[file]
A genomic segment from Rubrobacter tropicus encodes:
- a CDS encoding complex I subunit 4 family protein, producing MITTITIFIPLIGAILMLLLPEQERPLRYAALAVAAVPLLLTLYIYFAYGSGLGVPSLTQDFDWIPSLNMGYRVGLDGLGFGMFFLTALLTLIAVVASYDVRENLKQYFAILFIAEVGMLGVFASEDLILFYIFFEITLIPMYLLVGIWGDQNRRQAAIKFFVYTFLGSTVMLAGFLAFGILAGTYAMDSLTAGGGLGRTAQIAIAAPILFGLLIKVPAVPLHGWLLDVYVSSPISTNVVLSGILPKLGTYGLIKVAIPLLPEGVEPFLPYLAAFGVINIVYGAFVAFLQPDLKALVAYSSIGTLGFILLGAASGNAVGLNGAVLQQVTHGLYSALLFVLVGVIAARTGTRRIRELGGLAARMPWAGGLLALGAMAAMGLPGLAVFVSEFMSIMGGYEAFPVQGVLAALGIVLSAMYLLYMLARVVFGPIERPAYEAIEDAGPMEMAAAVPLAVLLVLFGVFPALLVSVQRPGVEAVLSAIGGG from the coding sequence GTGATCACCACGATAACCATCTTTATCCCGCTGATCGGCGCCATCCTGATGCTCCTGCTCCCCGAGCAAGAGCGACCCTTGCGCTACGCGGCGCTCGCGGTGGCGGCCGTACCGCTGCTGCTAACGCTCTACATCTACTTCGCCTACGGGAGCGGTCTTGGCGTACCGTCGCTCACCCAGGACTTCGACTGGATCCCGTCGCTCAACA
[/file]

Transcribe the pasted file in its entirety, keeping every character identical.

A genomic segment from Rubrobacter tropicus encodes:
- a CDS encoding complex I subunit 4 family protein, producing MITTITIFIPLIGAILMLLLPEQERPLRYAALAVAAVPLLLTLYIYFAYGSGLGVPSLTQDFDWIPSLNMGYRVGLDGLGFGMFFLTALLTLIAVVASYDVRENLKQYFAILFIAEVGMLGVFASEDLILFYIFFEITLIPMYLLVGIWGDQNRRQAAIKFFVYTFLGSTVMLAGFLAFGILAGTYAMDSLTAGGGLGRTAQIAIAAPILFGLLIKVPAVPLHGWLLDVYVSSPISTNVVLSGILPKLGTYGLIKVAIPLLPEGVEPFLPYLAAFGVINIVYGAFVAFLQPDLKALVAYSSIGTLGFILLGAASGNAVGLNGAVLQQVTHGLYSALLFVLVGVIAARTGTRRIRELGGLAARMPWAGGLLALGAMAAMGLPGLAVFVSEFMSIMGGYEAFPVQGVLAALGIVLSAMYLLYMLARVVFGPIERPAYEAIEDAGPMEMAAAVPLAVLLVLFGVFPALLVSVQRPGVEAVLSAIGGG from the coding sequence GTGATCACCACGATAACCATCTTTATCCCGCTGATCGGCGCCATCCTGATGCTCCTGCTCCCCGAGCAAGAGCGACCCTTGCGCTACGCGGCGCTCGCGGTGGCGGCCGTACCGCTGCTGCTAACGCTCTACATCTACTTCGCCTACGGGAGCGGTCTTGGCGTACCGTCGCTCACCCAGGACTTCGACTGGATCCCGTCGCTCAACA